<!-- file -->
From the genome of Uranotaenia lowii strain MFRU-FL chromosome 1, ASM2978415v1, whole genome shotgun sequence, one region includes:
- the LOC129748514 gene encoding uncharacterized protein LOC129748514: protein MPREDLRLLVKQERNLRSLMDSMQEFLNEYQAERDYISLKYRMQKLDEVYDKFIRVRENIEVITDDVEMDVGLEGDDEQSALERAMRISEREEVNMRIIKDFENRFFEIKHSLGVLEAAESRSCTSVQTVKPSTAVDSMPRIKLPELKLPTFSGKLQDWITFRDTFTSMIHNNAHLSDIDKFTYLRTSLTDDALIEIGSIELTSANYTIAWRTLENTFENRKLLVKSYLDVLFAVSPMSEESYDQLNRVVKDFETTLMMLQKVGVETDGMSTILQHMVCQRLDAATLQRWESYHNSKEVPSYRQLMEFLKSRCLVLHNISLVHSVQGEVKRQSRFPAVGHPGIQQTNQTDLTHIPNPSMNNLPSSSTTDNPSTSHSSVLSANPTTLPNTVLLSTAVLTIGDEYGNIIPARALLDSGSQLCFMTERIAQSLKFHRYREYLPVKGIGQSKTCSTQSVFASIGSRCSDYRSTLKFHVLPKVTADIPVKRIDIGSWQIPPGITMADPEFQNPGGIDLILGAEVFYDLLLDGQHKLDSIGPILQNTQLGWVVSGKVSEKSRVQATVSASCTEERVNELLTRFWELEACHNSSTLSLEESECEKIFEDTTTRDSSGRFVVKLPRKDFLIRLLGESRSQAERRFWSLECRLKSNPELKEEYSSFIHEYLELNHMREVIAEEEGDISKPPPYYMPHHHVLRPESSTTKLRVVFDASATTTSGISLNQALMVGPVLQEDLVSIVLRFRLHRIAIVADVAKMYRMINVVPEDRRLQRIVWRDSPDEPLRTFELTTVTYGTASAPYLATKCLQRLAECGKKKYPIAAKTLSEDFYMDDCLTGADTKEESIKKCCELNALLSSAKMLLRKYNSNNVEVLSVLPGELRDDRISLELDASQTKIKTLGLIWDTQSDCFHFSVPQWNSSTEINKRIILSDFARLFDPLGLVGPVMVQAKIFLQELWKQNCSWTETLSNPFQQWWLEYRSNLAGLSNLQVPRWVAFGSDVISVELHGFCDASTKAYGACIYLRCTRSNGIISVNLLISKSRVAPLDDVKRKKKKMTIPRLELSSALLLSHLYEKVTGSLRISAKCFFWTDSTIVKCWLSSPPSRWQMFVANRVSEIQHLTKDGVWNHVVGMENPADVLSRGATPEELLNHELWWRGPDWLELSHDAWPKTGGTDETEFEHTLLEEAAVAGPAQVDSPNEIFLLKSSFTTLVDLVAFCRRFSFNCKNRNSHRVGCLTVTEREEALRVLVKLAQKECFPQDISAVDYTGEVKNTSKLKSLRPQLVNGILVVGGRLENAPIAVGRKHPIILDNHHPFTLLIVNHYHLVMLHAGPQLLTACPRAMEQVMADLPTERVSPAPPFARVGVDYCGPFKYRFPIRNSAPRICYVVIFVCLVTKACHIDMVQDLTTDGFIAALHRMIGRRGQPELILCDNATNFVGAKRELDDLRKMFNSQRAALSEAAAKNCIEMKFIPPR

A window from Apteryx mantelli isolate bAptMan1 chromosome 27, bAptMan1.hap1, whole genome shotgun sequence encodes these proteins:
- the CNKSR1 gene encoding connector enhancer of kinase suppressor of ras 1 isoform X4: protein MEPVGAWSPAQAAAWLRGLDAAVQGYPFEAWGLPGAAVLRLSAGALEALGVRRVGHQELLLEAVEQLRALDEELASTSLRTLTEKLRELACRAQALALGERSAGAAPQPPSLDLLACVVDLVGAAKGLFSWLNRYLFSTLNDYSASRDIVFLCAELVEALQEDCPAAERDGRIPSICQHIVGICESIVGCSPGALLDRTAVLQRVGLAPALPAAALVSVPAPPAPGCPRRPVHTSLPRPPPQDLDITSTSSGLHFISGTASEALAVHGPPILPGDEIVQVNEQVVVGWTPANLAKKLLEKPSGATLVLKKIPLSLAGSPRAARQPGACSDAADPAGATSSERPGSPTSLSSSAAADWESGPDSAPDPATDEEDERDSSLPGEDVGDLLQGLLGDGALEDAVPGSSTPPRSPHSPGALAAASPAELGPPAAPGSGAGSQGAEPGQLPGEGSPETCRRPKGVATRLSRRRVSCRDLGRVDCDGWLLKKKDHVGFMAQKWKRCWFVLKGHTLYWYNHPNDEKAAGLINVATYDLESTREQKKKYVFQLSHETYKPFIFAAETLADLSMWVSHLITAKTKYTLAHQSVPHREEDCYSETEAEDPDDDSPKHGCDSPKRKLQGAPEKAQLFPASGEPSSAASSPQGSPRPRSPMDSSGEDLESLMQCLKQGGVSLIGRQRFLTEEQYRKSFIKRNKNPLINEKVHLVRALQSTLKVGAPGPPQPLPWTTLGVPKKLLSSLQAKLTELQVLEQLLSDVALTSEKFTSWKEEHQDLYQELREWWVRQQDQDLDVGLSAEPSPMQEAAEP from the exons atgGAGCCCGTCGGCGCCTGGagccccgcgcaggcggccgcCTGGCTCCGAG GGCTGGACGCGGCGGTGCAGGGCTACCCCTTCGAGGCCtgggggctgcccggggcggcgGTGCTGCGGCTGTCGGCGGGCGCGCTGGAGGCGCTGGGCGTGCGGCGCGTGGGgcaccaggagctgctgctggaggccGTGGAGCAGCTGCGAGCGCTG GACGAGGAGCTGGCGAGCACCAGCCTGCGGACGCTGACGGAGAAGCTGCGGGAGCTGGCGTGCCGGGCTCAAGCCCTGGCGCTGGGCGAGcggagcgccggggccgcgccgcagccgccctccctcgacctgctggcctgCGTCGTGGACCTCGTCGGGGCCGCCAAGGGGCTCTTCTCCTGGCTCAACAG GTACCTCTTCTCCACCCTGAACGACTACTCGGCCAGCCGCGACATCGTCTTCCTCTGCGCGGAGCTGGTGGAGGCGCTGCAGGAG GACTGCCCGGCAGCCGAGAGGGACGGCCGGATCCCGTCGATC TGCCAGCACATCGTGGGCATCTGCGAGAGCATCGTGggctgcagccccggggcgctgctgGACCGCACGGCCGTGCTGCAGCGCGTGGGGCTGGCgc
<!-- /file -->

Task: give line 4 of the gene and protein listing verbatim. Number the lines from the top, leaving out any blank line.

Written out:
- the CNKSR1 gene encoding connector enhancer of kinase suppressor of ras 1 isoform X4: protein MEPVGAWSPAQAAAWLRGLDAAVQGYPFEAWGLPGAAVLRLSAGALEALGVRRVGHQELLLEAVEQLRALDEELASTSLRTLTEKLRELACRAQALALGERSAGAAPQPPSLDLLACVVDLVGAAKGLFSWLNRYLFSTLNDYSASRDIVFLCAELVEALQEDCPAAERDGRIPSICQHIVGICESIVGCSPGALLDRTAVLQRVGLAPALPAAALVSVPAPPAPGCPRRPVHTSLPRPPPQDLDITSTSSGLHFISGTASEALAVHGPPILPGDEIVQVNEQVVVGWTPANLAKKLLEKPSGATLVLKKIPLSLAGSPRAARQPGACSDAADPAGATSSERPGSPTSLSSSAAADWESGPDSAPDPATDEEDERDSSLPGEDVGDLLQGLLGDGALEDAVPGSSTPPRSPHSPGALAAASPAELGPPAAPGSGAGSQGAEPGQLPGEGSPETCRRPKGVATRLSRRRVSCRDLGRVDCDGWLLKKKDHVGFMAQKWKRCWFVLKGHTLYWYNHPNDEKAAGLINVATYDLESTREQKKKYVFQLSHETYKPFIFAAETLADLSMWVSHLITAKTKYTLAHQSVPHREEDCYSETEAEDPDDDSPKHGCDSPKRKLQGAPEKAQLFPASGEPSSAASSPQGSPRPRSPMDSSGEDLESLMQCLKQGGVSLIGRQRFLTEEQYRKSFIKRNKNPLINEKVHLVRALQSTLKVGAPGPPQPLPWTTLGVPKKLLSSLQAKLTELQVLEQLLSDVALTSEKFTSWKEEHQDLYQELREWWVRQQDQDLDVGLSAEPSPMQEAAEP from the exons atgGAGCCCGTCGGCGCCTGGagccccgcgcaggcggccgcCTGGCTCCGAG GGCTGGACGCGGCGGTGCAGGGCTACCCCTTCGAGGCCtgggggctgcccggggcggcgGTGCTGCGGCTGTCGGCGGGCGCGCTGGAGGCGCTGGGCGTGCGGCGCGTGGGgcaccaggagctgctgctggaggccGTGGAGCAGCTGCGAGCGCTG GACGAGGAGCTGGCGAGCACCAGCCTGCGGACGCTGACGGAGAAGCTGCGGGAGCTGGCGTGCCGGGCTCAAGCCCTGGCGCTGGGCGAGcggagcgccggggccgcgccgcagccgccctccctcgacctgctggcctgCGTCGTGGACCTCGTCGGGGCCGCCAAGGGGCTCTTCTCCTGGCTCAACAG GTACCTCTTCTCCACCCTGAACGACTACTCGGCCAGCCGCGACATCGTCTTCCTCTGCGCGGAGCTGGTGGAGGCGCTGCAGGAG GACTGCCCGGCAGCCGAGAGGGACGGCCGGATCCCGTCGATC TGCCAGCACATCGTGGGCATCTGCGAGAGCATCGTGggctgcagccccggggcgctgctgGACCGCACGGCCGTGCTGCAGCGCGTGGGGCTGGCgc